TITLE: Dillard's Storm 10/10/16
By Gloria Pierre Dean
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He shovelled his eggs in, swiped his mouth with his napkin, and stood up to kiss her goodbye.
“Drive safely, my love.” Bertha’s arms lingered around his neck.
He hated to pull away, but he had to leave.
As he hurried to work he squinted through the darkness and sighed.
“I have to get there early so I can have some peace and quiet while I finish yesterday’s paperwork.”
When he reached the office, he swiped his security card twice before the door opened. He stumbled through quickly and made his way to the elevator. No one was about. It was 6 am. The office staff would arrive at 8. He placed his briefcase down and noticed that his socks were mismatched, again!
Dismissing that, he proceeded to turn on his computer. He noticed that his hands were shaking.
“Firstly I must read yesterday’s emails that had been sent to me late last night. Then I must address the stack of correspondence awaiting my signature” he thought.
The demonstrators were beginning to gather in the street below. He knew because of the sudden increase in noise. He offered up a silent prayer, “Please help me Lord. Help me not to lose my cool today.”
In this democracy, individual opinions mattered. The people were making their feelings plain. The company that his government had contracted to do fracking was causing disquiet.
“No fracking! No fracking!!” the demonstrators kept yelling. They did not seem to care that there was an oil shortage and importing oil was costing the government so much. Yesterday he had stood before the screaming crowds trying to explain his party’s point of view, but the opposition did not agree and so the conflict persisted.
His PA arrived looking dishevelled and harassed. She rolled her eyes and he knew that she was not looking forward to today any more than he was. By 10 am, he had cleared his desk and answered all the emails.
A bathroom break found him crouched in a private booth in silent tears. “Big boys don’t cry” he said to himself manfully. He was about to exit the booth when he heard other male voices. He recognised the voices of four co-workers.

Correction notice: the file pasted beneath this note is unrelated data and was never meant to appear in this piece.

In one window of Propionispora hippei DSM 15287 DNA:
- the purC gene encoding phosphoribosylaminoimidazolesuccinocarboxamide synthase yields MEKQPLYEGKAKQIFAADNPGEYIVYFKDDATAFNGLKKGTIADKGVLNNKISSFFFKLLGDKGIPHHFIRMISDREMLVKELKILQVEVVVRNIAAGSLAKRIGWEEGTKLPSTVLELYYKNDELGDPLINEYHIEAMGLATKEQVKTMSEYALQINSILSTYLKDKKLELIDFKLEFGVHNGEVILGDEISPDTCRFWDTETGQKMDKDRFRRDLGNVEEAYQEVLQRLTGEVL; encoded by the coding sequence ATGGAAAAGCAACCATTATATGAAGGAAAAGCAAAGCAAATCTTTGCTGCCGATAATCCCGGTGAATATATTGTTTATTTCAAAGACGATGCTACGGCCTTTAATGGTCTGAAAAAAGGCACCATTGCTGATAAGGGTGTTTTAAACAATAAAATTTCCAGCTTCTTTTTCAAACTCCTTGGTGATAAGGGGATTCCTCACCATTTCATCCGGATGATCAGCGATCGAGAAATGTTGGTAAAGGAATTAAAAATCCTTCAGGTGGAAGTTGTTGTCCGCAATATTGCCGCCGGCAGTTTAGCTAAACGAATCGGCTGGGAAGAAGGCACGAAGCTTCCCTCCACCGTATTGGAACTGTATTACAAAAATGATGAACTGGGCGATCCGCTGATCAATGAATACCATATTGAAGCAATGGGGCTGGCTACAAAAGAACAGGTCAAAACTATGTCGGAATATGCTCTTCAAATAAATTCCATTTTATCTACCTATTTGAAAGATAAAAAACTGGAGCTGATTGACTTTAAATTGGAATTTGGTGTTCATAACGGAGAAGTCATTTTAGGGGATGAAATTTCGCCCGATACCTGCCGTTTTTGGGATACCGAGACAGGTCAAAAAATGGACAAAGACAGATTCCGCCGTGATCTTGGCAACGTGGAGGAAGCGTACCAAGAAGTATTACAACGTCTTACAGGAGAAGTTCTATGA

“We need to pray” he heard Jo the district manager say. He opened his door and noted they all looked pale and determined. With bowed heads they all joined in;
“Our Father who art in heaven” and ended with “For thine is the kingdom, the power and the glory, forever and ever.”
After shaking hands they went back to their offices.
His phone rang as he entered. It was the Prime Minister. “Dillard, we need to meet urgently. Can you come to my office” she said. He hastily tidied himself and made the short trip to the fifth floor. In the room were ten others
“ I am having an emergency meeting to reconsider our options. Maybe this time we should listen to the people. We need to bring in energy consultants and see what environmentally friendly options we may have” she said with alacrity.
From the back of the room Jim Slater spoke up.
“I have made an extensive study and I have the report ready. Solar and wind are our alternatives!” he declared with passion. He continued to explain the financial, social and environmental benefits. The final result was that after more meetings and consultations, fracking was ousted.
Dillard no longer crept into work, nor did he weep in the bathroom, wear mismatched socks, nor did his hands shake when he saw a crowd.
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